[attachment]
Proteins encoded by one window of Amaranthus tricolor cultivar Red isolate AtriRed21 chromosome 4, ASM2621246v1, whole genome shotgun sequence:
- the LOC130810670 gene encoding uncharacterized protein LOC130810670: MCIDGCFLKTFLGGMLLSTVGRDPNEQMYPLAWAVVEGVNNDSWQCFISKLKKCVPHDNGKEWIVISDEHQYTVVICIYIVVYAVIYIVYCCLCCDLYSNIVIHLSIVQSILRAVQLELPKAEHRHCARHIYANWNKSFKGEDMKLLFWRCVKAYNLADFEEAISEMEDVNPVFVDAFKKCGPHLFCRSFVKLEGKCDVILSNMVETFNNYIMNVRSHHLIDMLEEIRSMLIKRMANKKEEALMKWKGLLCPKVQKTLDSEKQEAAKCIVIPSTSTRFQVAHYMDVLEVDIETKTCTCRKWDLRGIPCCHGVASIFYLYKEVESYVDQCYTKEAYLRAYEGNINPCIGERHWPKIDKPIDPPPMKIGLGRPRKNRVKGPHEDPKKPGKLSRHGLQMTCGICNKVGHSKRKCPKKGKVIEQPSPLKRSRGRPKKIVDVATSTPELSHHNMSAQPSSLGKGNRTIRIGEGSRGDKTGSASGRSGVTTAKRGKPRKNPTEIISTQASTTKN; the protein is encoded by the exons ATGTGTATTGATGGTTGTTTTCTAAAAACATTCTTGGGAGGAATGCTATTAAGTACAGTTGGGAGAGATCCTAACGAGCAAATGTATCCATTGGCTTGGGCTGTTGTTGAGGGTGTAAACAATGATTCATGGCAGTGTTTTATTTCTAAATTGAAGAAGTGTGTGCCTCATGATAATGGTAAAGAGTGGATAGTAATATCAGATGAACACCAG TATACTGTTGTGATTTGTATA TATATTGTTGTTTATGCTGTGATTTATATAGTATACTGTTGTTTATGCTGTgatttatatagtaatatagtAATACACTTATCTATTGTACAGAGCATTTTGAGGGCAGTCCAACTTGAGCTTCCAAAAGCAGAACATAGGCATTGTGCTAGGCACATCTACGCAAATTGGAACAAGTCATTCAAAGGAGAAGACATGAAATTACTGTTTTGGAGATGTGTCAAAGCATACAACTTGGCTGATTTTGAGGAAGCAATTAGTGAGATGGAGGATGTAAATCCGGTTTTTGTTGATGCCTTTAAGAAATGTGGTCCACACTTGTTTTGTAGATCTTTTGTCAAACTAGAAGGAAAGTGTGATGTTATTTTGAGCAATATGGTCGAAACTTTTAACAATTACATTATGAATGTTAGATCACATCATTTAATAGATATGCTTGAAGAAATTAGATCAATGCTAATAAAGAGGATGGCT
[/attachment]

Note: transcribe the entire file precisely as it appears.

Proteins encoded by one window of Amaranthus tricolor cultivar Red isolate AtriRed21 chromosome 4, ASM2621246v1, whole genome shotgun sequence:
- the LOC130810670 gene encoding uncharacterized protein LOC130810670: MCIDGCFLKTFLGGMLLSTVGRDPNEQMYPLAWAVVEGVNNDSWQCFISKLKKCVPHDNGKEWIVISDEHQYTVVICIYIVVYAVIYIVYCCLCCDLYSNIVIHLSIVQSILRAVQLELPKAEHRHCARHIYANWNKSFKGEDMKLLFWRCVKAYNLADFEEAISEMEDVNPVFVDAFKKCGPHLFCRSFVKLEGKCDVILSNMVETFNNYIMNVRSHHLIDMLEEIRSMLIKRMANKKEEALMKWKGLLCPKVQKTLDSEKQEAAKCIVIPSTSTRFQVAHYMDVLEVDIETKTCTCRKWDLRGIPCCHGVASIFYLYKEVESYVDQCYTKEAYLRAYEGNINPCIGERHWPKIDKPIDPPPMKIGLGRPRKNRVKGPHEDPKKPGKLSRHGLQMTCGICNKVGHSKRKCPKKGKVIEQPSPLKRSRGRPKKIVDVATSTPELSHHNMSAQPSSLGKGNRTIRIGEGSRGDKTGSASGRSGVTTAKRGKPRKNPTEIISTQASTTKN; the protein is encoded by the exons ATGTGTATTGATGGTTGTTTTCTAAAAACATTCTTGGGAGGAATGCTATTAAGTACAGTTGGGAGAGATCCTAACGAGCAAATGTATCCATTGGCTTGGGCTGTTGTTGAGGGTGTAAACAATGATTCATGGCAGTGTTTTATTTCTAAATTGAAGAAGTGTGTGCCTCATGATAATGGTAAAGAGTGGATAGTAATATCAGATGAACACCAG TATACTGTTGTGATTTGTATA TATATTGTTGTTTATGCTGTGATTTATATAGTATACTGTTGTTTATGCTGTgatttatatagtaatatagtAATACACTTATCTATTGTACAGAGCATTTTGAGGGCAGTCCAACTTGAGCTTCCAAAAGCAGAACATAGGCATTGTGCTAGGCACATCTACGCAAATTGGAACAAGTCATTCAAAGGAGAAGACATGAAATTACTGTTTTGGAGATGTGTCAAAGCATACAACTTGGCTGATTTTGAGGAAGCAATTAGTGAGATGGAGGATGTAAATCCGGTTTTTGTTGATGCCTTTAAGAAATGTGGTCCACACTTGTTTTGTAGATCTTTTGTCAAACTAGAAGGAAAGTGTGATGTTATTTTGAGCAATATGGTCGAAACTTTTAACAATTACATTATGAATGTTAGATCACATCATTTAATAGATATGCTTGAAGAAATTAGATCAATGCTAATAAAGAGGATGGCT